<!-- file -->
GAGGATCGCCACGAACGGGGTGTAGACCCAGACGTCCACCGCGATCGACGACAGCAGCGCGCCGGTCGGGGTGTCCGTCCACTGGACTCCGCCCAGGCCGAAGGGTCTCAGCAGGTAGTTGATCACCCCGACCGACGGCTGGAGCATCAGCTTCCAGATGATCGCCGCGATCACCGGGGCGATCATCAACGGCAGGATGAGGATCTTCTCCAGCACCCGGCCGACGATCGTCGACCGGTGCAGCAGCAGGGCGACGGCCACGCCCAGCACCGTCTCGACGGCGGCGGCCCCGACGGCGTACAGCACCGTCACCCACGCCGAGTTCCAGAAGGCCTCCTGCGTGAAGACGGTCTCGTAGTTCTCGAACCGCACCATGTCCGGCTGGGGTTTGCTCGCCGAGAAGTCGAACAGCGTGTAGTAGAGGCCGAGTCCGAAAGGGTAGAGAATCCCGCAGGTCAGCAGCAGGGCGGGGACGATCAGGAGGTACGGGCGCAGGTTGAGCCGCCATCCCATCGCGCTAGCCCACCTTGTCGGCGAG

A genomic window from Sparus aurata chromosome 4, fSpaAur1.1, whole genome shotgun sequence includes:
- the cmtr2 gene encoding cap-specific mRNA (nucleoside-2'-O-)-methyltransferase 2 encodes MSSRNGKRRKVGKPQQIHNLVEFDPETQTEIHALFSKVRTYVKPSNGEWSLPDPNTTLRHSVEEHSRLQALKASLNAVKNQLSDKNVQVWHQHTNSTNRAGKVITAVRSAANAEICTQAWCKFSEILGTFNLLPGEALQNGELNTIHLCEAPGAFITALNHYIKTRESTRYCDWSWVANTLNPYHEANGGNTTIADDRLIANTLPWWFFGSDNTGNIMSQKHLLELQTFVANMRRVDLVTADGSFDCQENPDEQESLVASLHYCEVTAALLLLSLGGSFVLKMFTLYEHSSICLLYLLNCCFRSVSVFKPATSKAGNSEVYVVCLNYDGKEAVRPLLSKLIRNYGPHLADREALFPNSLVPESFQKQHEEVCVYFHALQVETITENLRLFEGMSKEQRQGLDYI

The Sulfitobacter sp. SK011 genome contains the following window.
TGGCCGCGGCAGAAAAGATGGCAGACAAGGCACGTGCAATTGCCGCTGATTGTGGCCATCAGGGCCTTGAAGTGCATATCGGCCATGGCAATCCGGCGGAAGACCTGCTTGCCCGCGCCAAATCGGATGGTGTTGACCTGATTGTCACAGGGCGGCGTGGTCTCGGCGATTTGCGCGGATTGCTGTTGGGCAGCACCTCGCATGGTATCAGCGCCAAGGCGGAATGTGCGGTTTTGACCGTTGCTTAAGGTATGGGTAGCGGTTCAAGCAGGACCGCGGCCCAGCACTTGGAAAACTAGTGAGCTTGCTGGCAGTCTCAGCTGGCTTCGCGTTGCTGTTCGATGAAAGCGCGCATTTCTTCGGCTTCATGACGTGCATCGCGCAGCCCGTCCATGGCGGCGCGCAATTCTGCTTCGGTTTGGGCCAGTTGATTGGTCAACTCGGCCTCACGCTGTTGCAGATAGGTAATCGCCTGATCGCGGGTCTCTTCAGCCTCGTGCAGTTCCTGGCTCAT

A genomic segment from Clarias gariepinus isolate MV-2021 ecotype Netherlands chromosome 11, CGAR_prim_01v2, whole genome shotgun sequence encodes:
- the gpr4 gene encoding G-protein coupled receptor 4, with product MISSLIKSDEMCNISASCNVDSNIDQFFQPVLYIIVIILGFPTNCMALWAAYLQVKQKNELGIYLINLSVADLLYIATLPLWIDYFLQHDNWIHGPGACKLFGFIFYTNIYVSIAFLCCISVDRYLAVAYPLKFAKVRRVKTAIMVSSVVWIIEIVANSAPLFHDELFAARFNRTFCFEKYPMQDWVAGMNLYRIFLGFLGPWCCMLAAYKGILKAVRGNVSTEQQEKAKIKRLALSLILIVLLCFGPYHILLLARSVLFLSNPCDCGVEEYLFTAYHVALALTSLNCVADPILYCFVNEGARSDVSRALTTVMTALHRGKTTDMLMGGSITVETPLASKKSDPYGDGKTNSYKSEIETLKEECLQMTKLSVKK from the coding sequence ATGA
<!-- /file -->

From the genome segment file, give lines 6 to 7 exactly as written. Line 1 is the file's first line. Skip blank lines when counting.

A genomic segment from Clarias gariepinus isolate MV-2021 ecotype Netherlands chromosome 11, CGAR_prim_01v2, whole genome shotgun sequence encodes:
- the gpr4 gene encoding G-protein coupled receptor 4, with product MISSLIKSDEMCNISASCNVDSNIDQFFQPVLYIIVIILGFPTNCMALWAAYLQVKQKNELGIYLINLSVADLLYIATLPLWIDYFLQHDNWIHGPGACKLFGFIFYTNIYVSIAFLCCISVDRYLAVAYPLKFAKVRRVKTAIMVSSVVWIIEIVANSAPLFHDELFAARFNRTFCFEKYPMQDWVAGMNLYRIFLGFLGPWCCMLAAYKGILKAVRGNVSTEQQEKAKIKRLALSLILIVLLCFGPYHILLLARSVLFLSNPCDCGVEEYLFTAYHVALALTSLNCVADPILYCFVNEGARSDVSRALTTVMTALHRGKTTDMLMGGSITVETPLASKKSDPYGDGKTNSYKSEIETLKEECLQMTKLSVKK from the coding sequence ATGA